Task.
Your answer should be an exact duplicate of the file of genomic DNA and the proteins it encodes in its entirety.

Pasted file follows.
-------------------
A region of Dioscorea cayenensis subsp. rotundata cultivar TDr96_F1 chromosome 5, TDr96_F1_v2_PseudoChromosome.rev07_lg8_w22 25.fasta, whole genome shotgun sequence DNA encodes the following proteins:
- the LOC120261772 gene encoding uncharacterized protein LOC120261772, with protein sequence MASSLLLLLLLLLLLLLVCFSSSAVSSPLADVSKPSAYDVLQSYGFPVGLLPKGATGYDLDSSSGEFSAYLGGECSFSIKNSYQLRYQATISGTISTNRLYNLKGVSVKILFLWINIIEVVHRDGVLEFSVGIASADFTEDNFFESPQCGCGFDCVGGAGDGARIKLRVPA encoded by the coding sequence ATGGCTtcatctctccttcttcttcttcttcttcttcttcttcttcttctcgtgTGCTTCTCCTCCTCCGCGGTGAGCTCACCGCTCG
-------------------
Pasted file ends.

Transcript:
A region of Dioscorea cayenensis subsp. rotundata cultivar TDr96_F1 chromosome 5, TDr96_F1_v2_PseudoChromosome.rev07_lg8_w22 25.fasta, whole genome shotgun sequence DNA encodes the following proteins:
- the LOC120261772 gene encoding uncharacterized protein LOC120261772, with protein sequence MASSLLLLLLLLLLLLLVCFSSSAVSSPLADVSKPSAYDVLQSYGFPVGLLPKGATGYDLDSSSGEFSAYLGGECSFSIKNSYQLRYQATISGTISTNRLYNLKGVSVKILFLWINIIEVVHRDGVLEFSVGIASADFTEDNFFESPQCGCGFDCVGGAGDGARIKLRVPA encoded by the coding sequence ATGGCTtcatctctccttcttcttcttcttcttcttcttcttcttcttctcgtgTGCTTCTCCTCCTCCGCGGTGAGCTCACCGCTCG